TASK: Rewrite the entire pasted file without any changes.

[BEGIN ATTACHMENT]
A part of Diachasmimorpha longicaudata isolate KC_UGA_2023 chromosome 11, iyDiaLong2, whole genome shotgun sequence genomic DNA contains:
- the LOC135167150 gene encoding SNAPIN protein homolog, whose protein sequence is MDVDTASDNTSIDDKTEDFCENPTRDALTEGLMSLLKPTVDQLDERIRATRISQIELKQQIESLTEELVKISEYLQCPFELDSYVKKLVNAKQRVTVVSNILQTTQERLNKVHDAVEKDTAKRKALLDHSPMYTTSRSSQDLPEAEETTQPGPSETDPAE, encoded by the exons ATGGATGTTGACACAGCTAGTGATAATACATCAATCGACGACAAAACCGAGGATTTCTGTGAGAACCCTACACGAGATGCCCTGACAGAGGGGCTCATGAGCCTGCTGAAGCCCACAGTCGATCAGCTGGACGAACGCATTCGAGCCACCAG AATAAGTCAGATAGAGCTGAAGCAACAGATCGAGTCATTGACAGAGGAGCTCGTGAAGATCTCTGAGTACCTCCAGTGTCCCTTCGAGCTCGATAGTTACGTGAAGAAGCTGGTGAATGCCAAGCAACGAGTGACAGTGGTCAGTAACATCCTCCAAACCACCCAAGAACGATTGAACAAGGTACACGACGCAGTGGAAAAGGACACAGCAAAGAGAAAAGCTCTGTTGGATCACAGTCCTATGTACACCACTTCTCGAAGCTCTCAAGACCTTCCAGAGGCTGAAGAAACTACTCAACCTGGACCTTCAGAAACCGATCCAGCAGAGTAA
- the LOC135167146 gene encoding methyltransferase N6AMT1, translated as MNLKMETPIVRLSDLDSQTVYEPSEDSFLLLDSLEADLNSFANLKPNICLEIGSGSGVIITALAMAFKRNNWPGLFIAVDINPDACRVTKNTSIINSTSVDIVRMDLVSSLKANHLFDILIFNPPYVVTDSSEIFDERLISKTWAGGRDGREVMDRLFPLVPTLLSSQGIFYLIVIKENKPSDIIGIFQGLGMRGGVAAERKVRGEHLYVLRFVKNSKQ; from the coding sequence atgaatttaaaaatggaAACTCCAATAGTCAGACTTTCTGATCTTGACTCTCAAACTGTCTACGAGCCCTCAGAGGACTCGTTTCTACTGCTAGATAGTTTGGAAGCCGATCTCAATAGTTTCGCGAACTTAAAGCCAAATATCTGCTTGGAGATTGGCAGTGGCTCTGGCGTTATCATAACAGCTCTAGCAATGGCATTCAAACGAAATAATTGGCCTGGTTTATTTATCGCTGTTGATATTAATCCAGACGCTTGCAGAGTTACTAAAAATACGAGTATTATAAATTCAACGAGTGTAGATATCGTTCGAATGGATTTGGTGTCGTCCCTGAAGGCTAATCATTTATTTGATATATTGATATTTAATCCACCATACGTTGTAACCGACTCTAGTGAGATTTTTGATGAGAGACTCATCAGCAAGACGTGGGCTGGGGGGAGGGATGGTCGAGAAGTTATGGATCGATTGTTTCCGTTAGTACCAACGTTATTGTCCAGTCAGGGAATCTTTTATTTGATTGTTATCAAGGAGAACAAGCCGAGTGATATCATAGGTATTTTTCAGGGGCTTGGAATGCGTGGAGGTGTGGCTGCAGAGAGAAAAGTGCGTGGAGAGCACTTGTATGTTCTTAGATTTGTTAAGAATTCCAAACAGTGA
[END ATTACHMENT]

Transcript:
A part of Diachasmimorpha longicaudata isolate KC_UGA_2023 chromosome 11, iyDiaLong2, whole genome shotgun sequence genomic DNA contains:
- the LOC135167150 gene encoding SNAPIN protein homolog, whose protein sequence is MDVDTASDNTSIDDKTEDFCENPTRDALTEGLMSLLKPTVDQLDERIRATRISQIELKQQIESLTEELVKISEYLQCPFELDSYVKKLVNAKQRVTVVSNILQTTQERLNKVHDAVEKDTAKRKALLDHSPMYTTSRSSQDLPEAEETTQPGPSETDPAE, encoded by the exons ATGGATGTTGACACAGCTAGTGATAATACATCAATCGACGACAAAACCGAGGATTTCTGTGAGAACCCTACACGAGATGCCCTGACAGAGGGGCTCATGAGCCTGCTGAAGCCCACAGTCGATCAGCTGGACGAACGCATTCGAGCCACCAG AATAAGTCAGATAGAGCTGAAGCAACAGATCGAGTCATTGACAGAGGAGCTCGTGAAGATCTCTGAGTACCTCCAGTGTCCCTTCGAGCTCGATAGTTACGTGAAGAAGCTGGTGAATGCCAAGCAACGAGTGACAGTGGTCAGTAACATCCTCCAAACCACCCAAGAACGATTGAACAAGGTACACGACGCAGTGGAAAAGGACACAGCAAAGAGAAAAGCTCTGTTGGATCACAGTCCTATGTACACCACTTCTCGAAGCTCTCAAGACCTTCCAGAGGCTGAAGAAACTACTCAACCTGGACCTTCAGAAACCGATCCAGCAGAGTAA
- the LOC135167146 gene encoding methyltransferase N6AMT1, translated as MNLKMETPIVRLSDLDSQTVYEPSEDSFLLLDSLEADLNSFANLKPNICLEIGSGSGVIITALAMAFKRNNWPGLFIAVDINPDACRVTKNTSIINSTSVDIVRMDLVSSLKANHLFDILIFNPPYVVTDSSEIFDERLISKTWAGGRDGREVMDRLFPLVPTLLSSQGIFYLIVIKENKPSDIIGIFQGLGMRGGVAAERKVRGEHLYVLRFVKNSKQ; from the coding sequence atgaatttaaaaatggaAACTCCAATAGTCAGACTTTCTGATCTTGACTCTCAAACTGTCTACGAGCCCTCAGAGGACTCGTTTCTACTGCTAGATAGTTTGGAAGCCGATCTCAATAGTTTCGCGAACTTAAAGCCAAATATCTGCTTGGAGATTGGCAGTGGCTCTGGCGTTATCATAACAGCTCTAGCAATGGCATTCAAACGAAATAATTGGCCTGGTTTATTTATCGCTGTTGATATTAATCCAGACGCTTGCAGAGTTACTAAAAATACGAGTATTATAAATTCAACGAGTGTAGATATCGTTCGAATGGATTTGGTGTCGTCCCTGAAGGCTAATCATTTATTTGATATATTGATATTTAATCCACCATACGTTGTAACCGACTCTAGTGAGATTTTTGATGAGAGACTCATCAGCAAGACGTGGGCTGGGGGGAGGGATGGTCGAGAAGTTATGGATCGATTGTTTCCGTTAGTACCAACGTTATTGTCCAGTCAGGGAATCTTTTATTTGATTGTTATCAAGGAGAACAAGCCGAGTGATATCATAGGTATTTTTCAGGGGCTTGGAATGCGTGGAGGTGTGGCTGCAGAGAGAAAAGTGCGTGGAGAGCACTTGTATGTTCTTAGATTTGTTAAGAATTCCAAACAGTGA